Anxiety is a common feeling that everyone experiences in their lifetime. Often times these feelings are helpful in overcoming certain situations (i.e., being nervous about a test and studying). However, anxiety is a serious problem when an individual is not able to handle the resultant thoughts and emotions, and this impacts on functioning (i.e., being nervous about a test, but being so fearful and anxious, that studying cannot be accomplished). Further, being anxious can cause someone to feel sick and unable to carry out particular tasks.
Childhood anxiety is especially overlooked since symptoms are experienced internally. Parents can look for particular symptoms in children that may present as anxiety: avoidance of school, avoidance of social situations, refusal to go to bed, excessive worry about harm coming to a caregiver, physical symptoms as a result of worry including stomach and headaches, and avoidance of particular environments or objects.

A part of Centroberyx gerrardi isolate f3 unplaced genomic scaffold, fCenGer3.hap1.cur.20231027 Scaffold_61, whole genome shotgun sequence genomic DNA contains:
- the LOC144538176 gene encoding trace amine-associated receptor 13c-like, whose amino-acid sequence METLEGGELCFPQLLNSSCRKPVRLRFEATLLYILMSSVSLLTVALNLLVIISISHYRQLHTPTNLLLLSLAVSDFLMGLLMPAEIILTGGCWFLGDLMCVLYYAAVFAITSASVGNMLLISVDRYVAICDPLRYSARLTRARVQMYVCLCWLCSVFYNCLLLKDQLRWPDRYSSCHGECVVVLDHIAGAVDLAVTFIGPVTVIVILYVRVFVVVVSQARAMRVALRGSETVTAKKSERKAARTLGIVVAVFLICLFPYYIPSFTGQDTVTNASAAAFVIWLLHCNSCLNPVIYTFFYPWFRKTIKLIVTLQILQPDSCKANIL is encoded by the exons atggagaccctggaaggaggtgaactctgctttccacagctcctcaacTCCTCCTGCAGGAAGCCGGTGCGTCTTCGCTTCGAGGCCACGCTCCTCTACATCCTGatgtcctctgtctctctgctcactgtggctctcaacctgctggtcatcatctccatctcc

Therapy is helpful because it teaches an individual how to deal with their anxiety. The connection between particular situations that cause anxiety and the resultant thoughts are examined to determine faulty thinking patterns. Specifically, perceptions or thoughts of events affect emotions and behaviors. By challenging and changing negative thought patterns and creating a more positive outlook, emotional reactions tend to follow. Therapy will also focus on how to relax when your body is in a state of fear caused by anxiety. Due to the debilitating nature of anxiety, children, teens, and adults should seek treatment for symptoms of anxiety, no matter the severity.
Having completed by doctoral dissertation focusing on anxiety, I feel a strong connection with this treatment.
Moldovan, Jaime, "School Psychologists' Knowledge and Self-perceived Competency in Identifying, Assessing, and Treating Childhood Anxiety Disorders in the School Setting" (2011).PCOM Psychology Dissertations. Paper 182.